Military Town -- Opportunity or Unpredictablility? - Posted by Emmett

Posted by raelynn mitchell on May 16, 1999 at 24:38:36:

That’s how I see it. They pay their bills or ELSE! The “or else” can be very stiff punishments. Case in point: bounce a check, they give you a punishment on your military record, which not only effects your chances for promotion, but the penalty of bouncing that check can be as high as loss of 1/2 month’s pay for up to two months (might have changed and gone even higher since I got out). Commander’s discretion. And no, life is not fair. Or they can lock you up. Or take away stripes/rank (also costs money but hurts more due to time to earn it back).

For military personnel, on your rental application just ask who the commanding officer is. But it’s okay if you don’t get it. A quick visit to the base commander’s office will get you all the info you need, very quickly.

Also, what a lot of people don’t realize is, military personnel get orders to be somewhere else in a faraway land in 30 or 60 or 90 days. Imagine trying to sell a house in 60 days or less. Then imagine having to CLOSE the deal in 60 days or less. Makes for high motivation.

Military Town – Opportunity or Unpredictablility? - Posted by Emmett

Posted by Emmett on May 14, 1999 at 21:15:20:

First of all I want to say CRE-OL is an outstanding site…
I am a beginning RE Investor, and I am still in the learning phase. I am located at Fort Bragg/Pope AFB, NC. This is one of the largest military complexes on the east coast supporting over 45,000 soldiers, and as such the nearby town of Fayetteville thrives on this industry. Also due to the military town, lots of VA Foreclosures are available too. Is the high turnover of military personnel in this area a good thing for investing?
I am looking to get started and I welcome any advice you might have in this area or anything in general. THANKS!!


I Told You So!!! - Posted by Derek (NC)

Posted by Derek (NC) on May 17, 1999 at 16:47:09:


Did you think I was lying to you buddy?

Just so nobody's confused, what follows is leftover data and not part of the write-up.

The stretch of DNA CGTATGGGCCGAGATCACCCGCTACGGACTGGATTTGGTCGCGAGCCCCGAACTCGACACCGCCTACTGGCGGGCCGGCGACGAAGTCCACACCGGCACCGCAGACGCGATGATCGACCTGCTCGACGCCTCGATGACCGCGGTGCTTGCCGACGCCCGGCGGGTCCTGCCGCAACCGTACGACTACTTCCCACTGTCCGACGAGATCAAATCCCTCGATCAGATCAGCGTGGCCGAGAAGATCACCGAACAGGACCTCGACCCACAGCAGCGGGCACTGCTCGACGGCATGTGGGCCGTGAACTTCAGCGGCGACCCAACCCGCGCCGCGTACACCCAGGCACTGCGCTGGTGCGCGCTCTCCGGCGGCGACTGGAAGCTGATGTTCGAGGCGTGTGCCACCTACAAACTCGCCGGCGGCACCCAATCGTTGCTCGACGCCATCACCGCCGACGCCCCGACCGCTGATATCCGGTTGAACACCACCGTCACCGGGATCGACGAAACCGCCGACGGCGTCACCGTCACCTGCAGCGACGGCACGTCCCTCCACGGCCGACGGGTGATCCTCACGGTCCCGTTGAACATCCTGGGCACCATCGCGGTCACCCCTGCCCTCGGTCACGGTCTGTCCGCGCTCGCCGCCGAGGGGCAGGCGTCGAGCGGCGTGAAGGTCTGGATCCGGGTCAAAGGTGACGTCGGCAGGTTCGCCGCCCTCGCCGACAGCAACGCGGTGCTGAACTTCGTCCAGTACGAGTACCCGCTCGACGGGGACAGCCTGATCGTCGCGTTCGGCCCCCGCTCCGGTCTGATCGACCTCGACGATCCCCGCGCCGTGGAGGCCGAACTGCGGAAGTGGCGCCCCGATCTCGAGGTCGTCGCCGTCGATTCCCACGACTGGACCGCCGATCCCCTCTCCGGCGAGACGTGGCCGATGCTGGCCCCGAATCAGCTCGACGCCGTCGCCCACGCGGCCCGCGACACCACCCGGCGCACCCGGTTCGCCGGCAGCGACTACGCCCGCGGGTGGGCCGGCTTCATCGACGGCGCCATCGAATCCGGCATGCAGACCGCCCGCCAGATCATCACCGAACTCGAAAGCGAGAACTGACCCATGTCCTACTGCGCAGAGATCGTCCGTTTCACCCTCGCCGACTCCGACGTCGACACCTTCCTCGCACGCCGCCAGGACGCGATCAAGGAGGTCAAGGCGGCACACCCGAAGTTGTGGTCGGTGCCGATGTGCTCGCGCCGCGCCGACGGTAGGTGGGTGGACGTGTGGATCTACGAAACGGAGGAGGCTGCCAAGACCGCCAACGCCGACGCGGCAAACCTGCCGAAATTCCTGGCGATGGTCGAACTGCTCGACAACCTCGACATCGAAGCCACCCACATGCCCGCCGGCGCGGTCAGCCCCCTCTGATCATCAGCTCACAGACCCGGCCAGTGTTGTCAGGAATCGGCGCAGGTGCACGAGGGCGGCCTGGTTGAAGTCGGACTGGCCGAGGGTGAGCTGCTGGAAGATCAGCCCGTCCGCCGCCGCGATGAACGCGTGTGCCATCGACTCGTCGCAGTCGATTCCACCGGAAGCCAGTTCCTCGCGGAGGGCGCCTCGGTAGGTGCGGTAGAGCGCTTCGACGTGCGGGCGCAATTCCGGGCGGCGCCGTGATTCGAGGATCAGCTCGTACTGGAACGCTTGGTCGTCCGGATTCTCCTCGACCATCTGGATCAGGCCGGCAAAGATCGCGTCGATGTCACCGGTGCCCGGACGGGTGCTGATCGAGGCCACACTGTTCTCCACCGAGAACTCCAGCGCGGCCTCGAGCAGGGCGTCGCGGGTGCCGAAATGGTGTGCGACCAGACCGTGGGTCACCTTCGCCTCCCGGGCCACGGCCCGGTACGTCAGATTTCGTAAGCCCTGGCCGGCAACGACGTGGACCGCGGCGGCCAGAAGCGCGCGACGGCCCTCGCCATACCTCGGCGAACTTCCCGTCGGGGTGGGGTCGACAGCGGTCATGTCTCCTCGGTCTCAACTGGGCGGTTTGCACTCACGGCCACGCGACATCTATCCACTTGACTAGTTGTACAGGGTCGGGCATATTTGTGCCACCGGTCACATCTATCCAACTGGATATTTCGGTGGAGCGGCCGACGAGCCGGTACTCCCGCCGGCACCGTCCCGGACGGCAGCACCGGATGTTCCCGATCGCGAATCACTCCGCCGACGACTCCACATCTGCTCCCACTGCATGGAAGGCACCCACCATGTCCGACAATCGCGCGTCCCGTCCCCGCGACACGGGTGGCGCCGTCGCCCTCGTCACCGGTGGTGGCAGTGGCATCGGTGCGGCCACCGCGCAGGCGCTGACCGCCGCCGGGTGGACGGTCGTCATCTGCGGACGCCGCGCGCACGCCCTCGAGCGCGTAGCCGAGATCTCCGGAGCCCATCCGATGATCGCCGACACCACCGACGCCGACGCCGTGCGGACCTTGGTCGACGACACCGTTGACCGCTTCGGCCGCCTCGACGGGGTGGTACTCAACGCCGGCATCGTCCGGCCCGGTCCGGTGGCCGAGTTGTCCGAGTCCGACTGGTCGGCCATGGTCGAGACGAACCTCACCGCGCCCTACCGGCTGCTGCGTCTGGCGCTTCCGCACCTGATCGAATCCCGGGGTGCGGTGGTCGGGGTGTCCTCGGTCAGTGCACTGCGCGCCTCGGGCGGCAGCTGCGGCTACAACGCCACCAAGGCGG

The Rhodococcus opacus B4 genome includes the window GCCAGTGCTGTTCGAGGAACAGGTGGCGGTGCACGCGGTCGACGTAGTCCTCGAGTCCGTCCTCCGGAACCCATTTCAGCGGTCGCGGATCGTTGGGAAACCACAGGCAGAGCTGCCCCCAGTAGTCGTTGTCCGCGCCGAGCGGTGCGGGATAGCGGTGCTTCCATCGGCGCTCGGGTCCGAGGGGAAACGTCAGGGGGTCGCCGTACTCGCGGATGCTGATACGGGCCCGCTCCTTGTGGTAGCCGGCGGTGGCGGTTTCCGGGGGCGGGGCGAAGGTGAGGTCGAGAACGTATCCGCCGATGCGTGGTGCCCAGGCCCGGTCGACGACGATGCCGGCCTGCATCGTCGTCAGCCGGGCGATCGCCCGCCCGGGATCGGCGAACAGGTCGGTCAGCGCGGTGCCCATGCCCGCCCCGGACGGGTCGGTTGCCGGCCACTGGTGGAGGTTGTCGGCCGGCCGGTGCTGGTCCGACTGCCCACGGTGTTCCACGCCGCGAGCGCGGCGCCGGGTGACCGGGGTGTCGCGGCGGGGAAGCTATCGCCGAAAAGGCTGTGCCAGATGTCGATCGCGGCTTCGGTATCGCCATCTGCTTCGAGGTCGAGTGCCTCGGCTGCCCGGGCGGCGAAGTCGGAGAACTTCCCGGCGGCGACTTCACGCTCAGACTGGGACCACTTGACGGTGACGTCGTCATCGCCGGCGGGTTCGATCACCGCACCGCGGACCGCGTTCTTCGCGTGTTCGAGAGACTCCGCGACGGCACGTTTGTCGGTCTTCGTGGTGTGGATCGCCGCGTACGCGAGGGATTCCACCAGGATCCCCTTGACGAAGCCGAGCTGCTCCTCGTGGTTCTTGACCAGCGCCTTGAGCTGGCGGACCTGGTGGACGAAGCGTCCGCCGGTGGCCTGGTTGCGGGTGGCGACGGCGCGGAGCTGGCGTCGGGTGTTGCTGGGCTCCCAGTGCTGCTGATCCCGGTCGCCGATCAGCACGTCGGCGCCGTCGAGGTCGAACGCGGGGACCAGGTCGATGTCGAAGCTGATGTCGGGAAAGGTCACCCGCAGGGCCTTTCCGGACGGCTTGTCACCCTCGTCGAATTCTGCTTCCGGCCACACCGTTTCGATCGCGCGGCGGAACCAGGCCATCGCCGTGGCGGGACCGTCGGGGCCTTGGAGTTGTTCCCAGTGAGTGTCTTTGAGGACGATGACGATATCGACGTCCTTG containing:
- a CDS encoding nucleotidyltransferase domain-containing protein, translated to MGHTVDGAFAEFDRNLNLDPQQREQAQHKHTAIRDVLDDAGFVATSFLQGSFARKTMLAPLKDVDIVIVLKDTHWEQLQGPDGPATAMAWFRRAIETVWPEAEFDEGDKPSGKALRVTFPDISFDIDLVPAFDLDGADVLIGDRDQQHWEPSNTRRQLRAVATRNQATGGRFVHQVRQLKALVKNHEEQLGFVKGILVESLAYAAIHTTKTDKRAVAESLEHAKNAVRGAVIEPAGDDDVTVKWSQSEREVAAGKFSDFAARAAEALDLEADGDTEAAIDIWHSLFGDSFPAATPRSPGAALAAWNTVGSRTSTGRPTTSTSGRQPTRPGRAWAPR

Re: Military Town - The other side of the coin - Posted by Bert G

Posted by Bert G on May 16, 1999 at 12:57:43:

Looks like investing in a military town would be great as long as the base is safe. Here a few years ago the whole city got together to save our Air Force Base from the base realignment committee. We saved the base, but lost our missle wing and heavy bombers. Now another round of base closings looms on the horizon, and all the business people are getting nervous again. If the base closes, a couple of the small nearby towns will lose over 50% of their populations.

Grand Forks ND

Lots of good advice… - Posted by Dirk Roach

Posted by Dirk Roach on May 15, 1999 at 23:30:43:

Emment, I agree with all the good advice. I live in a heavy military area myself. It seems all the commerical businesses here have keyed in and targeted the military by offering incentives, discounts etc.
I guess that they might be on to something.

Re: Military Town – Opportunity or Unpredictablility? - Posted by Jim_OH

Posted by Jim_OH on May 15, 1999 at 12:38:55:

I echo what has already been said. I had a rental property in Lawton, OK for a time and I never had any problems with military tenants (my problems were with the civilians employed at the local Goodyear plant). If you offer a clean place at a decent rate, you will have no problems attracting good military tenants. You could even afford to make a mistake (like paying too much for the property) and still come out good in the end. Good luck.